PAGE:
We’re not in Manhattan anymore.
That’s the tagline for the Sarah Jessica Parker, Hugh Grant movie Did You Hear About The Morgans?
The plot: An estranged New York couple observes a murder and is relocated to a small town in Wyoming as part of a witness-protection program.
In the movie, Parker’s character did not pack the right clothing for a cold, small out-in-the-boonies town. So, she visits the nearest clothing store, the Bargain Barn which 45 miles away, and is a nod to the large department stores like Costco, IKEA, Sams and Wal-mart. She is awestruck at the inexpensive costs of many of the store’s products and buys several sweaters of different colors in bulk. Consume more, faster, quicker as the store has a lot to offer is the message being sent.
Her emotional bargain-basement coup is short-lived, fleeting. It lacks her usual boutique, one-on-one, Neiman Marcus personal shopper experience and smacks of one-size fits all mentality. She misses her unique Manhattan shopping relationships.
Instead of unique, one-of-a-kind or exclusive products, the discount store stocks large quantities of specific or generic store brands. These large department stores offer a quick convenience experience, get in and get out, as fast as you can, as cheap as you can. And by all means, they are not designed for you to talk to other shoppers or participants. But you sure can find some interesting photo opportunities.
Today, many traditional large conferences have become similar to discount department store shopping experiences.
Attendees are greeted at the registration areas by uniformed, low paid attendants that welcome them and point them in the right direction. Unfortunately, that’s usually the only and last time the attendee has a person-to-person encounter at the conference.
The attendees face large convention center mazes with long hallways, fast talking sales people and super-sized ballrooms of presenter educational experiences. Often, the attendees feel like salmon swimming upstream as throngs of people walk in opposite directions at record pace. People are hurrying to get to their next anchovies-in-a-can crammed into a ballroom experience.
The larger the show, the more the organizers try to be a massive Wal-Mart-styled experience. Something for everyone at the least amount of cost possible to the organizers and attendees. They try to offer a variety of generic introductory and intermediate (well-somewhat intermediate) sessions, claiming to be everything for everybody. They provide a large discount department store education and networking experience for the masses. Quality is an afterthought.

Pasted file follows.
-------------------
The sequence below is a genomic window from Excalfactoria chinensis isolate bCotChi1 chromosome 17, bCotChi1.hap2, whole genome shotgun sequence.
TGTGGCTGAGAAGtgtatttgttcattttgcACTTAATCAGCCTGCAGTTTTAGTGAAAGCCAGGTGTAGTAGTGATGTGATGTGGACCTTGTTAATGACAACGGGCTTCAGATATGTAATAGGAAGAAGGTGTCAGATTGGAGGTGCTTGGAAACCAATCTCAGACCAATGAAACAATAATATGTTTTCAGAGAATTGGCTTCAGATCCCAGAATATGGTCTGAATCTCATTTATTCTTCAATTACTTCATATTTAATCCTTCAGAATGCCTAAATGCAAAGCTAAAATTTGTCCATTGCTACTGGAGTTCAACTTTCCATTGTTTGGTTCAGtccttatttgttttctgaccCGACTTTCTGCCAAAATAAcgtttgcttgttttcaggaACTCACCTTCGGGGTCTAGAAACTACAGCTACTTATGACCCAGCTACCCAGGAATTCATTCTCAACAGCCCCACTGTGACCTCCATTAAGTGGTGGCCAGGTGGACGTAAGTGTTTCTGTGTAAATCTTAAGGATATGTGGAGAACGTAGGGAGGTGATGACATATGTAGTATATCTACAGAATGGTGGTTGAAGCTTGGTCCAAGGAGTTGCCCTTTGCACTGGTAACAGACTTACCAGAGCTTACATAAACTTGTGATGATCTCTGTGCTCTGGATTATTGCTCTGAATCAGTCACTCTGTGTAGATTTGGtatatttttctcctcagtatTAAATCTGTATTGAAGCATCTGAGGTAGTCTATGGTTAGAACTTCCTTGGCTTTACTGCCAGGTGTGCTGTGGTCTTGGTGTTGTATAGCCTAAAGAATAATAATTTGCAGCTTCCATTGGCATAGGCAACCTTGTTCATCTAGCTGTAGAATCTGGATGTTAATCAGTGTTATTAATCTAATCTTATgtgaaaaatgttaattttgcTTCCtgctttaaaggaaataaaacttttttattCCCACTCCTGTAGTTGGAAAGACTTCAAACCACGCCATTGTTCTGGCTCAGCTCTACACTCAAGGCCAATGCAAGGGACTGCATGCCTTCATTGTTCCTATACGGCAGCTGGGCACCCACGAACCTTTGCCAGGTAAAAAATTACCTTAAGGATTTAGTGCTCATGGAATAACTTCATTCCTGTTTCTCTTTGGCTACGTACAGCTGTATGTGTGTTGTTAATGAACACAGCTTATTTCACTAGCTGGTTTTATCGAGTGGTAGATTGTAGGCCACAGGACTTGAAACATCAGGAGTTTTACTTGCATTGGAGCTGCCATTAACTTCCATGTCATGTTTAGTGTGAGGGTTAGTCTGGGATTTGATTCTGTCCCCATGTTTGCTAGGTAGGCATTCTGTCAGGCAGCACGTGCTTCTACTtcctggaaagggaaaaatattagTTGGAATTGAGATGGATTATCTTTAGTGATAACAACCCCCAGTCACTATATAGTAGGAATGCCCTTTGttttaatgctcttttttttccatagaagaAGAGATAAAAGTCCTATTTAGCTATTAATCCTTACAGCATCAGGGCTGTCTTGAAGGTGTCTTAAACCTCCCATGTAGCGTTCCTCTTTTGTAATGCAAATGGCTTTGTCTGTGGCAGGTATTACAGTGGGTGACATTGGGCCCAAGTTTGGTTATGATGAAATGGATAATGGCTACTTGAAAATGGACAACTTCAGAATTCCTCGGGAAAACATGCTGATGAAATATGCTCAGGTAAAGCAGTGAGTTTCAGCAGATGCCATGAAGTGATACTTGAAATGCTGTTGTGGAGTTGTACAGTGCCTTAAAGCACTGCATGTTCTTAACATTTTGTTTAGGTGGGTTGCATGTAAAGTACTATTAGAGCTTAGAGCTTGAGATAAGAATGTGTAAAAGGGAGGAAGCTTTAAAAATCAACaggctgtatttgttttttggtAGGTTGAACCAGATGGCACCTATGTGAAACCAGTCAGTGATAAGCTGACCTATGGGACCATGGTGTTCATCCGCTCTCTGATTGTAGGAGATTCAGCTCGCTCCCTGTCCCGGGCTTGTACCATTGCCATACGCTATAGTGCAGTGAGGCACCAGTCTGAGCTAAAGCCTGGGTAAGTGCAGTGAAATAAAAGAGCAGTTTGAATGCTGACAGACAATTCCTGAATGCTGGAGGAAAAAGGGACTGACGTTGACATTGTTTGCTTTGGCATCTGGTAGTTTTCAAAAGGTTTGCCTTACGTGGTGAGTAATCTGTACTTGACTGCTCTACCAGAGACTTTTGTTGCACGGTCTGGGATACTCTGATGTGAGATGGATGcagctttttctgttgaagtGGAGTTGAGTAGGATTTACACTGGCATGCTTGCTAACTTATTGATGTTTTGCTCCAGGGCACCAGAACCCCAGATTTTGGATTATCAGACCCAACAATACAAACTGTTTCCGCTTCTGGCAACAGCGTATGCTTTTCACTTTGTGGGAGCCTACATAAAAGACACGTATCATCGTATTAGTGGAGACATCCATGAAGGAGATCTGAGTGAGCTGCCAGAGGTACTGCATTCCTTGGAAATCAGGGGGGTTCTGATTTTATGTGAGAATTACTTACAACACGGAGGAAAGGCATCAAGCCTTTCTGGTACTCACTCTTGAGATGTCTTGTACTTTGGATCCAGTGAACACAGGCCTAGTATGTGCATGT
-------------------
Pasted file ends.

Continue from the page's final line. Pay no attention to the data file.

Unfortunately, it doesn’t work as most of the sessions feel exactly like they are designed–greatly discounted and cheaply made generic offerings–with little thought or attention given to the attendee’s experience and outcome. They lack depth, protein and the ability to talk with your fellow neighbors as you consume the content.
If a smaller conference is successful, it leads to increased attendance which leads to large discount-store experiences. Yet often the past successful conference experience does not scale well. Instead, more attendees means the experience is overtaken by the masses. Unfortunately, it’s not designed for mass consumption.
This conference design doesn’t scale well as attendance grows. The larger the event, the more the need for the conference organizers to use larger column-less warehouse-like rooms to seat the masses. The conference loses its charm. And the new, exciting and forward pushing thoughts get lost in the massive amount of messages vying for your attention. It feels like a big Bargain Barn discount experience.
Conference organizers have yet to figure out how to do the opposite of large discount department store bulk experiences. They must figure out how to become the catalysts of person-to-person relationships and connections.
As Chris Anderson says in his book, The Long Tail, “The mass market has turned into a mass of niches.”
Conference organizers must figure out how to make the conference experience more individualized with a feeling of belonging and acceptance by a larger social set. They must begin to think about taking two or three big picture messages, relevant to the conference attendees, and creating niche educational experiences around those messages. They must stop trying to be all things to all people and focus their energy on specific content that is distributed in a variety of ways.
So what do you think? Is it possible to provide face-to-face instruction to a mass of niches where every attendee feels as if the content was designed just for them? Or is this only something that can be provided electronically? Which type of conference would you prefer to attend a big box discount department store style event or a large conference with a lot of boutique experiences?